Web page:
Find below the text of Kate McCarthy’s commentary in VTDigger this week.
Winter came early this year, and I suspect I wasn’t the only one in a panic because I forgot (again) to make an appointment to have our car’s snow tires put on. (It wasn’t just me: A friend got to a local business at 5 a.m. to wait in the first-come, first-served queue and get her tires put on just before Thanksgiving.) Oil changes, new tires, windshield washer fluid, parking, clearing snow and ice off the windshield, regular fill-ups … despite their convenience, cars can be inconvenient.
A transportation system that relies almost entirely on one way of getting around can be inconvenient, too. As captured in the recent VPR Brave Little State podcast, people both want and need other options, whether that is because they cannot drive or choose not to. The fact is that many people are left behind by our current transportation system. Layer on to this the fact that transportation accounts for 43% of our greenhouse gas emissions, and it’s clear that we have many good reasons to rethink how we get around.
“But we’re a rural state” is the default response, stopping conversation in its tracks when we try to start talking about transportation choices other than driving our own cars. There is no denying that it is hard to think beyond what we are used to, particularly when so many Vermonters drive every day.
But what if instead, our response was this: Since we are a rural state, what are some ways we might diversify our transportation system across communities of all sizes, while also cutting down on our pollution from transportation? Recognizing that cars aren’t going away, but that people need and want convenient and cleaner ways to get around, what can Vermont do?
Transportation for Vermonters is a diverse coalition of groups working on transportation, environmental, land use, energy, and human services, and we recently released a policy agenda that starts to answer this question. We fully recognize that the transportation system we have took a long time to develop, and will take real commitment and effort to reinvent, but we propose that we get started with a few key actions.
One is supporting the Transportation and Climate Initiative (TCI) – a chance to work with up to 12 other Northeastern and mid-Atlantic states on a region-wide approach to making transportation cleaner and more accessible. TCI is a cap and invest system. Much like the Regional Greenhouse Gas Initiative (RGGI), which Vermont joined under Republican Gov. Jim Douglas and which provided Vermont with funding for weatherization, TCI revenues could provide the infusion of funds we need to ensure that we have more choices than just cars – choices that help us meet diverse mobility needs and reduce our contributions to polluting greenhouse gases.
The parameters of the program were laid out in a draft memorandum of understanding that was released in December. While the program could certainly be more ambitious in several areas, Transportation for Vermonters and many others see it as a step in the right direction that our leaders should take steps to advance.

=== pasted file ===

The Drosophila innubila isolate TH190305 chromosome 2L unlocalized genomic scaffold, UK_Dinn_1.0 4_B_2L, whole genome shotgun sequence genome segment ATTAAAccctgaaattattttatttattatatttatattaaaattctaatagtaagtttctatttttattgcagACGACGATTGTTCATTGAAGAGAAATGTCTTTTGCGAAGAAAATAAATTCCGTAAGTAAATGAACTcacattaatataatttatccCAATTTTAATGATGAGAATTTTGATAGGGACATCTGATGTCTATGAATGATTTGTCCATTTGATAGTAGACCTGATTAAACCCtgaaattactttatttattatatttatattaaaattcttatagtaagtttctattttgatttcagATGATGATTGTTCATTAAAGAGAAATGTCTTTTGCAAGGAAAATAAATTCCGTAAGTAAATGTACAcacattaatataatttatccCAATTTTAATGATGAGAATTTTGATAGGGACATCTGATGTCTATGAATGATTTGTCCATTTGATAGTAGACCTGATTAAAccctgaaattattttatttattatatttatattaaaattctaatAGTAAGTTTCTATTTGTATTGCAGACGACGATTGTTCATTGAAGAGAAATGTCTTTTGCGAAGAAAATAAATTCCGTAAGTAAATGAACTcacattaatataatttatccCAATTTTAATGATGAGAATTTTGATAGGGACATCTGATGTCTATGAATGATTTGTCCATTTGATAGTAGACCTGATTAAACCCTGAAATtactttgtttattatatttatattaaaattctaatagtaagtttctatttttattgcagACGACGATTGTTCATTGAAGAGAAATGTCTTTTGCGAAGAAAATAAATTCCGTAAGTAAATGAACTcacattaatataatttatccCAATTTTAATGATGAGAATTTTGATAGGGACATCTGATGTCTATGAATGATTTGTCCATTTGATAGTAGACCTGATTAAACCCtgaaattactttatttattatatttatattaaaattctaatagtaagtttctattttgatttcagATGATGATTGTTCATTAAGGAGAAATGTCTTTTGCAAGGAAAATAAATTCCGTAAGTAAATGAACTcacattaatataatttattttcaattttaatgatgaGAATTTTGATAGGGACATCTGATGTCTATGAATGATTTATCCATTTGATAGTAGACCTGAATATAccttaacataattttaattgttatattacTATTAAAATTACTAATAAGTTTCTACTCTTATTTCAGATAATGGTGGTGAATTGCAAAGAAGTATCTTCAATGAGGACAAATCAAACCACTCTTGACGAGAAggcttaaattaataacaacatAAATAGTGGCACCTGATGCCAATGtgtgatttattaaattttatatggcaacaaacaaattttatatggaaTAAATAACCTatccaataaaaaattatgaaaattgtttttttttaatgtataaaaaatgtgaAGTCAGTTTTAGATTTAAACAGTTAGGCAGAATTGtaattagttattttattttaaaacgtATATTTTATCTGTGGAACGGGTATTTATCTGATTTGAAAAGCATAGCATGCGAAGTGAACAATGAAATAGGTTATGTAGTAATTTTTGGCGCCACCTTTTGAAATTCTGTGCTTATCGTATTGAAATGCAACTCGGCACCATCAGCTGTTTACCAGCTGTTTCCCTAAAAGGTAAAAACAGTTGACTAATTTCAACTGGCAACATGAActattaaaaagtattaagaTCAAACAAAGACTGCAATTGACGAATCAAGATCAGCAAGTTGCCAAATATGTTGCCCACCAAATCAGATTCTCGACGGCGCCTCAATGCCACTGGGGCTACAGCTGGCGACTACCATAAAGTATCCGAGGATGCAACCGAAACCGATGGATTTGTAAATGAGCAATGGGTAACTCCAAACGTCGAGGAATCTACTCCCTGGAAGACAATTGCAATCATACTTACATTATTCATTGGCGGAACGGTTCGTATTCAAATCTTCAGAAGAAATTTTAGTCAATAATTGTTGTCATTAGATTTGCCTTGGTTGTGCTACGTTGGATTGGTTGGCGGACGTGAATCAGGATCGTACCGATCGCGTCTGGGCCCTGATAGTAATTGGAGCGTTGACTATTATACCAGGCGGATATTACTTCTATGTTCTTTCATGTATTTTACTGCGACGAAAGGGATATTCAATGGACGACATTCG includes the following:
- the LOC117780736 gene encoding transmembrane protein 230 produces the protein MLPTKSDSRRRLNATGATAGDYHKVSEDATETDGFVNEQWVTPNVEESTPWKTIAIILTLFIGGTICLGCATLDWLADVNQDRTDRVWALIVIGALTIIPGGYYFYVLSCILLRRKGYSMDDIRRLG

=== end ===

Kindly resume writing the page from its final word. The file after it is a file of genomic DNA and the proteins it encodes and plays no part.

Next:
The revenue generated by TCI could support another key T4VT priority: expanding transit service to better serve all Vermonters. Our rural development pattern and aging population mean that additional investment in transit – along with innovation and modernization – are needed to serve our transportation needs. But to serve everybody, transit must be more than just fixed-route buses: We see it as encompassing the network of choices that links people where they need to go, whether that is shared vehicles (including transportation network companies, like Lyft or Uber), bikes, walking, buses, or even microtransit. With a system that’s nimble enough, this expansion could serve communities of many different sizes.
We also know that when housing, jobs, schools, and services are closer together, as they are in our villages and downtowns, people have more transportation choices, which saves money and reduces greenhouse gas emissions. For those who want to live in our villages and downtowns, we need more quality housing that’s affordable. We’re advocating for greater investments in housing and our smart growth centers, to improve livability, affordability, and transportation choices.
Cleaner vehicles, like electric and hybrid vehicles, are also an essential part of our transportation system, and will play an important part in reducing greenhouse gas emissions in the short term – something we absolutely must do. In the Statehouse, we will be making sure that excess fees aren’t prematurely applied to this emerging and helpful technology.
In Vermont, it is not only that we are accustomed to driving; we often have no other choice. But we shouldn’t have to choose between getting around today and preserving a stable climate for tomorrow. This legislative session, and with the opportunity of the Transportation and Climate Initiative before us, we must think creatively about how to provide convenient, affordable and sustainable transportation options that work for Vermont – while making the whole of our transportation system just a little more convenient.
The members of Transportation for Vermonters are AARP-VT, American Lung Association in Vermont, CarShare Vermont, Chittenden Area Transportation Management Association, Green Mountain Transit, Local Motion, Renewable Energy Vermont, Vermont Chapter of the Sierra Club, Vermont Clean Cities Coalition, Vermont Energy Investment Corporation, the Vermont Natural Resources Council, and the Vermont Public Interest Research Group.